3029, Balsamarium, 3rd century B.C.
Artist: Photographer: Ardon Bar Hama
Dimensions: h. 3 in (9.4 cm)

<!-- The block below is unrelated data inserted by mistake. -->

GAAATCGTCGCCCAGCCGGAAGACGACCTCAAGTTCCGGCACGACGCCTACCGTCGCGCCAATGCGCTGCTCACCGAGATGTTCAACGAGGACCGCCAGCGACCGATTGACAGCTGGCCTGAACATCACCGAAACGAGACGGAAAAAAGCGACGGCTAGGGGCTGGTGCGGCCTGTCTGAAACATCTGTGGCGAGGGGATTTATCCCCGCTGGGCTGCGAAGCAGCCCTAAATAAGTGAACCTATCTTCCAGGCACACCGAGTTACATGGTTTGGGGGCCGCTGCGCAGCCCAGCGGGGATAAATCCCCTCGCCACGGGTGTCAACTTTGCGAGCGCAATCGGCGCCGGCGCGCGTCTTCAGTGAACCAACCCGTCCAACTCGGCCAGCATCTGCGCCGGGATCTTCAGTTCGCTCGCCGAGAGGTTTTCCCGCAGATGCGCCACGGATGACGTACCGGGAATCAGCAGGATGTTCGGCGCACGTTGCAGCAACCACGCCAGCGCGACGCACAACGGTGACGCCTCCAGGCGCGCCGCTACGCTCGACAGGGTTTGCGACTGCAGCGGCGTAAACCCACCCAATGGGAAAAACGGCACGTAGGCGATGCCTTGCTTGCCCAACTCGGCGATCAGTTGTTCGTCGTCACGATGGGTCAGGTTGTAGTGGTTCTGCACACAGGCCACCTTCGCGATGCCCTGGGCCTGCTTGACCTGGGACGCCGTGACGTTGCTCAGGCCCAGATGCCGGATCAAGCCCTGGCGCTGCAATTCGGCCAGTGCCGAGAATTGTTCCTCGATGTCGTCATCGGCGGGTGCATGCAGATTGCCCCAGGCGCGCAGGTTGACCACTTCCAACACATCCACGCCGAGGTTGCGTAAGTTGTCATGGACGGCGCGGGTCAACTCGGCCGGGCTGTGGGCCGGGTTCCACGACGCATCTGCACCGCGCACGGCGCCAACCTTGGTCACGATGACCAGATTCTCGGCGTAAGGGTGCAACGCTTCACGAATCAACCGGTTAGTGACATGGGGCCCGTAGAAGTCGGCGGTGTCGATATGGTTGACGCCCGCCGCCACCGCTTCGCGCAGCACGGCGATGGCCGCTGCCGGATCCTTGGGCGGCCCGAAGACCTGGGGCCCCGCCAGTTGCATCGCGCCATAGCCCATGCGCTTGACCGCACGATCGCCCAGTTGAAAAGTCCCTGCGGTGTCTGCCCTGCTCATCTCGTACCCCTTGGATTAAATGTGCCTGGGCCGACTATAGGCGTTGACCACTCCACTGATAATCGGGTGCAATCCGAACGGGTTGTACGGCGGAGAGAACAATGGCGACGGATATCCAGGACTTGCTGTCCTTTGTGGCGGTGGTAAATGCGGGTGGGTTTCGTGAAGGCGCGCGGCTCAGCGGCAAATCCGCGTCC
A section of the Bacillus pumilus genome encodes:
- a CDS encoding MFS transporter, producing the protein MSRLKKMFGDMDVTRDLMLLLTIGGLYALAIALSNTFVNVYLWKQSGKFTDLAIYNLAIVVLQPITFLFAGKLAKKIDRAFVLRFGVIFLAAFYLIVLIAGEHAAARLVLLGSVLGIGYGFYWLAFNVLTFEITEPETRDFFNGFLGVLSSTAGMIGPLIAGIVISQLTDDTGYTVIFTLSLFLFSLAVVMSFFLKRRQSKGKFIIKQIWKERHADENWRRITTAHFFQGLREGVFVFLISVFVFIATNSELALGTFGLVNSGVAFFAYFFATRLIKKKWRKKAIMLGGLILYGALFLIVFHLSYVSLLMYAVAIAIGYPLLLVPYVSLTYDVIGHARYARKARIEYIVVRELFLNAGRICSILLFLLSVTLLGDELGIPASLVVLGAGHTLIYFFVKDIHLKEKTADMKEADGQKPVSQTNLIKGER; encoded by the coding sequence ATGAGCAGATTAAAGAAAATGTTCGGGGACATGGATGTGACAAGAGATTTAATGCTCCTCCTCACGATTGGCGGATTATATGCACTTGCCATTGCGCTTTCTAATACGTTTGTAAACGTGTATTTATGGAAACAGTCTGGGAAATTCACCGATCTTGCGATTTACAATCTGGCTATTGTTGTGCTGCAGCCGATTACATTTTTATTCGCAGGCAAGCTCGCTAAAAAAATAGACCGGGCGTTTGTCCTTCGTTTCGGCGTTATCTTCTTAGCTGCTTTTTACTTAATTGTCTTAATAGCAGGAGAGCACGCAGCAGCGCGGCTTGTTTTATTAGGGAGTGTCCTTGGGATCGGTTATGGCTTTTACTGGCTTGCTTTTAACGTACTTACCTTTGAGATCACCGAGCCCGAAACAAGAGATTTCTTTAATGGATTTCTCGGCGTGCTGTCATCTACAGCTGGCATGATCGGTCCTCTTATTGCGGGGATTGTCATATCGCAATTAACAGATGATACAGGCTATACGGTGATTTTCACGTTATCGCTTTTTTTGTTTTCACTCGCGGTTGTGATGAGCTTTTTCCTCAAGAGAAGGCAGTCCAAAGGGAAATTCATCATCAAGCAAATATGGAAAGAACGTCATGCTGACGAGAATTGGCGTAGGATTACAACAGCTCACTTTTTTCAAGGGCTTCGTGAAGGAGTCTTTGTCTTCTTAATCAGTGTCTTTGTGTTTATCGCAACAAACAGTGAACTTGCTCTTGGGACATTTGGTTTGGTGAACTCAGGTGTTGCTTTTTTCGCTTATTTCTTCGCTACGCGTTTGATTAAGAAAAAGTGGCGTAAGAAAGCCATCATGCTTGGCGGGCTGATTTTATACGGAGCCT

Bronze vessels of this type, called balsamariums, were made to hold perfume or oil and are commonly found in Etruscan tombs. They often take the form of a head, or as in this case, two faces joined at the sides. The faces represented are of a satyr and a maenad, the male and female followers of Dionysus, god of wine. Satyrs and maenads are mischievous and amorous creatures. The maenad is an image of idealized beauty, while the satyr, with his snout-like nose and slanting eyebrows, is the epitome of ugliness. Combined on a single vessel, these two faces make an interesting juxtaposition: male and female, beautiful and ugly.
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